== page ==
- About Us
- IT Services
- IT Security
- Cloud Services
- Who We Help
- Contact Us
A few years ago, it was anticipated that the fax machine would go the way of the rotary phone and the telegraph. Yes, the clunky distracting machines still clutter up many Colorado healthcare offices. It’s one of the only places left where professionals still rely on such outdated technology.
While some medical facilities have been loath to shift away from physically faxing information, there have been several important legal changes that make electronic document transfers more appealing in the medical realm.
Most medical offices use faxes to share medical records, even though more than 85 percent of doctors use EMRs. The problem is those EMRs cannot connect to other providers’ EMRs.
In other words, a patient’s health records in the office are digital, but communication between offices and practices is manual.
An article published by the Stanford School of Medicine explains.
“One of the biggest shortcomings is the lack of interoperability among different EHR systems. Siloed information prevents hospitals, medical offices, and others from sharing information electronically, creating an overreliance on faxes, snail-mail, and patients who hand-carry their medical information from one provider to another.”
The idea is faxing is outdated but not obsolete, but there are better options beyond relying on physical paper that can be hijacked on a fax machine.
For some healthcare workers, faxing may seem more secure, as they think physical access to a fax machine is the only way information could be wrongfully obtained.
In reality, it’s often not that hard to obtain physical access with hundreds of patients, third-party service providers, and sales representatives constantly moving through busy practices. Besides, faxes can be sent to the wrong numbers, exposing personal health information (PHI) to parties who shouldn’t have it.
Another benefit is that fax machines are — of course — analog, so they continue working even in Internet connectivity is down.
Many healthcare workers believe that faxing is HIPAA compliant, but it’s not always. Compliance depends on several factors, including the security of both endpoints.
HIPAA compliance is tricky and ever-changing, but it doesn’t have to be when it comes to your technology. Talking with a HIPAA-compliant medical IT provider is the first step to updating your technology and improving your practice’s efficiencies.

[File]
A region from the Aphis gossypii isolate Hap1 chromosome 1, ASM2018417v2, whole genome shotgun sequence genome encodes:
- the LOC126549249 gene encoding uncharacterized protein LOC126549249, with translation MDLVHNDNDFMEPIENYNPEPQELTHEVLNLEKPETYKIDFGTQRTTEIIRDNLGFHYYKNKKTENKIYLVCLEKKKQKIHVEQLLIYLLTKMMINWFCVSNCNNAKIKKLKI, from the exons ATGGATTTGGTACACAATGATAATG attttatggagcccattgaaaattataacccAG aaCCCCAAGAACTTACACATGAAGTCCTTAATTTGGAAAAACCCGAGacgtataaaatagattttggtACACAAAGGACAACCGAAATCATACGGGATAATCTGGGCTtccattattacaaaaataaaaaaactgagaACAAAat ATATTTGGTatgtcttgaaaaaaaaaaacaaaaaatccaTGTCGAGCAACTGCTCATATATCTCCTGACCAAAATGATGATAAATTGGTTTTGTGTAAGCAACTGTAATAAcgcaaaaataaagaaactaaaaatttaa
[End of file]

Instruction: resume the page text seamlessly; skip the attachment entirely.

Colorado Computer Service is one of the only IT firms in the state that has earned HIPAA compliance.
Many practices are replacing their fax machines with cloud-based electronic fax (eFax) services. Efax provides all the benefits of fax communication without the machines, paper, and repetitive screechy sounds in the office.
Instead of having records come to an in-house machine, they can be obtained digitally through the web. For example, faxed documents can be automatically forwarded to an employee’s email or accessed remotely through a secure portal.
Companies can control permissions and restrictions to ensure only those who are authorized to see PHI will see it. Working with the right IT firm to implement the right eFax solution will ensure you remain HIPAA compliant.
Other advantages of eFax solutions include:
Colorado Computer Support is your strategic technology partner supporting Colorado Springs, El Paso County, Florence, Pueblo, and companies throughout the state of Colorado, including Metro Denver, Littleton, Boulder, and Aurora. We also support business along the I-70 and I-25 corridors.
We make technology simple and easy for you and your staff by tailoring the best IT support solution with a specialty in medical practices. Contact us online or call us at 866-611-5207 to see how we can help implement eFaxing and streamline your office operations.